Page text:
Dare County tackles a shortage of substance abuse and mental health services.
By Taylor Sisk
“Opiates took this place by storm,” Dominique Skae said of her home county of Dare. “If you said you didn’t have a family member affected by it, you’d be lying.”
That storm swept her along – prescription pills and then heroin – rocking her world at gale force.
Skae, 39, grew up in the town of Hatteras, on Hatteras Island, the southernmost area of a county that runs 100-plus vertical miles. She became addicted in the early ’90s, an era, pre-Internet and satellite TV, when isolation in a community such as Hatteras was for real.
Hatteras was a fine place to grow up, Skae said. You had the ocean, and an influx of vacationers in the warm months. But winters were a whole other thing. “There’s not a lot for kids to do, other than after a basketball game at school you’d go to a party.”
Drugs were a ready escape.
That storm still wreaks havoc. Deaths from unintentional opioid pain medication overdose have increased sharply across the state over the past decade and a half, and from 2010 through 2013 Dare County had one of the state’s highest death rates, along with high rates of emergency room visits.
Public health officials will tell you this is a tragedy of epidemic proportions.
The worst years for Dare were 2003 and 2004. As Skae was sinking deeper into addiction, 16 people died from overdose poisoning. Help for those with substance abuse and mental health issues was in very short supply.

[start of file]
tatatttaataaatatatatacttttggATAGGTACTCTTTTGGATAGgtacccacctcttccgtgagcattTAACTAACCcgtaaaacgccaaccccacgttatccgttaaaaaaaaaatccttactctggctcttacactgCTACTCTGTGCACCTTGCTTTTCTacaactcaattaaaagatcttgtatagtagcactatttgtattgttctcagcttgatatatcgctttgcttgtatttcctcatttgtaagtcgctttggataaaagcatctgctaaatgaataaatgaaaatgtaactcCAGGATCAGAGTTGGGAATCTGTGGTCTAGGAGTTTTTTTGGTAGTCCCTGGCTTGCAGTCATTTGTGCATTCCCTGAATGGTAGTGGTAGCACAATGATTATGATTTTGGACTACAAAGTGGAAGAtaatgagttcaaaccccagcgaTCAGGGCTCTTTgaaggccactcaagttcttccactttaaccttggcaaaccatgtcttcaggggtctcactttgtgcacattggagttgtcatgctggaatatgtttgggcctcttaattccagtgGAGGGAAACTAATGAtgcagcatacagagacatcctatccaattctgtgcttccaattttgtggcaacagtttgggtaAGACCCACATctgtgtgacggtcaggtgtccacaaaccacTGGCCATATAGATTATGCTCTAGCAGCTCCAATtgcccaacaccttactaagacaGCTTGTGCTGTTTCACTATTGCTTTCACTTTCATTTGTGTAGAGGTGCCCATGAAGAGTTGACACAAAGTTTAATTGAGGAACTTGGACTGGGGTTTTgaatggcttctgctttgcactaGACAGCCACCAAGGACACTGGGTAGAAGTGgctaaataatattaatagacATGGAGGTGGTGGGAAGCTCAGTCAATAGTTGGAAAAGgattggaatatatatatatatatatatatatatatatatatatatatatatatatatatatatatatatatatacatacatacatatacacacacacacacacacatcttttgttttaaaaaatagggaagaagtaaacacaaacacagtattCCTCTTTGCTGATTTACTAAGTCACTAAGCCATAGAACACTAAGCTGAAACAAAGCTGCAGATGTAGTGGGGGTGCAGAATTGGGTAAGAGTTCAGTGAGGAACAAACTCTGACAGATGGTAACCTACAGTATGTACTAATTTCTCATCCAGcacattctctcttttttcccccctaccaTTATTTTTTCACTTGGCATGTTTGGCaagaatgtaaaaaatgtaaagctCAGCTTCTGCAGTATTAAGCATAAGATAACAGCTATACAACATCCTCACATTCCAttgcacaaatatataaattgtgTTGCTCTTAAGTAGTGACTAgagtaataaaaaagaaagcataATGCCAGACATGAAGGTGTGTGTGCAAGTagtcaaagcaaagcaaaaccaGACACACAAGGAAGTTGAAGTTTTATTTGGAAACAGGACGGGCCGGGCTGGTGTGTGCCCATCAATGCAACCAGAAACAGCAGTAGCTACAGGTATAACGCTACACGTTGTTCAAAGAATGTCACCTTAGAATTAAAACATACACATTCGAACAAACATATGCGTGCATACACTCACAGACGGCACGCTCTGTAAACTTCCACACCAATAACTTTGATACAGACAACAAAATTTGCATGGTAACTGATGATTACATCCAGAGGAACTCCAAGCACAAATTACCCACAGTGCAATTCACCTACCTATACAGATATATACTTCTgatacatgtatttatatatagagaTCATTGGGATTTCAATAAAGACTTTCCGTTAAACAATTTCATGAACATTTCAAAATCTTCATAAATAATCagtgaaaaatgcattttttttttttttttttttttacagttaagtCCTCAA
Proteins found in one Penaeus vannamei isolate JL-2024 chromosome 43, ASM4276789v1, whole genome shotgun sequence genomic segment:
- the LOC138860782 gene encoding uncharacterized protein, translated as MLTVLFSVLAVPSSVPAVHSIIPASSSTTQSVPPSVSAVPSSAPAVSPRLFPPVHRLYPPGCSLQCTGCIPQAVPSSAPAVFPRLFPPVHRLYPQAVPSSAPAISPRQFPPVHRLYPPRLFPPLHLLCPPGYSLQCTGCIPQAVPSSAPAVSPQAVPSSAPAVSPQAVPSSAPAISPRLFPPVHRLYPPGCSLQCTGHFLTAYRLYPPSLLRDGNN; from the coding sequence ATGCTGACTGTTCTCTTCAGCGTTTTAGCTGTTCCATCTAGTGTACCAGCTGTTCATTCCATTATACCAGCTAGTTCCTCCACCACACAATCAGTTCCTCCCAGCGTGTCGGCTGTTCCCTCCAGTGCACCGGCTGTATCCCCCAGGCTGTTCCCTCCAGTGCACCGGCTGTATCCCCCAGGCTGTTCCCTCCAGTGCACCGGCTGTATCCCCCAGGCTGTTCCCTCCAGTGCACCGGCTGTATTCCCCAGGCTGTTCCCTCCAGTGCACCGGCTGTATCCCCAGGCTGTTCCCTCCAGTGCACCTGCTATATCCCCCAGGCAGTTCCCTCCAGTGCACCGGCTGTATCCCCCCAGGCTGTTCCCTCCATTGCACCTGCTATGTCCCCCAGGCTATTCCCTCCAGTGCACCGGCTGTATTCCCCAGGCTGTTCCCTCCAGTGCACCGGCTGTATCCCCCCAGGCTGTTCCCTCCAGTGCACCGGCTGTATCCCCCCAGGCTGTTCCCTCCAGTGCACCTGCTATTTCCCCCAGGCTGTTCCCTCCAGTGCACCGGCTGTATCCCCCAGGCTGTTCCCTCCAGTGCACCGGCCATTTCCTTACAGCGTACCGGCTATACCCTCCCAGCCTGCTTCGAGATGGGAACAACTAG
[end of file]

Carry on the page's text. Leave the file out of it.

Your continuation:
But along about that time, a “community uprising” occurred, according to Michelle Decker, supervisor of New Horizons/PORT Human Services, a nonprofit that now provides mental health and substance abuse services and supports in Nags Head.
Recognizing that substance abuse and mental illness are very often intertwined, the community put strategies and resources in place to tackle both, and from multiple fronts.
The county commission allocated a half-million dollars a year for three years to provide treatment services. New Horizons was launched and subsequently incorporated into PORT Human Services, expanding its services, the first facility of its kind on the Outer Banks.
Therapists and prevention advocates reached out to local doctors to encourage them to make better use of the state’s controlled substances reporting system. The school system became more actively engaged in prevention and treatment initiatives.
In 2013, the Dare County Department of Public Health was a finalist for a national Kate B. Reynolds’ Charitable Trust Innovations in Rural Health Award for its comprehensive work in substance abuse.
Hope springs eternal
Dare is not unlike many largely rural North Carolina counties, and it’s dramatically different. It’s similar in that under- and unemployment are relatively high. (The county had the second-highest unemployment rate in the state last year, at 13.8 percent.) Public transportation is limited, and the outer reaches are remote.
What separates Dare from most is that it’s in a resort region, presenting some unique challenges.
“From a mental health and substance abuse standpoint, it’s going to bring about challenges when your population is normally approximately 33,000 and it goes up to 250,000 from May to September every year,” Roxana Ballinger, the department of public health’s director of education and outreach services, pointed out.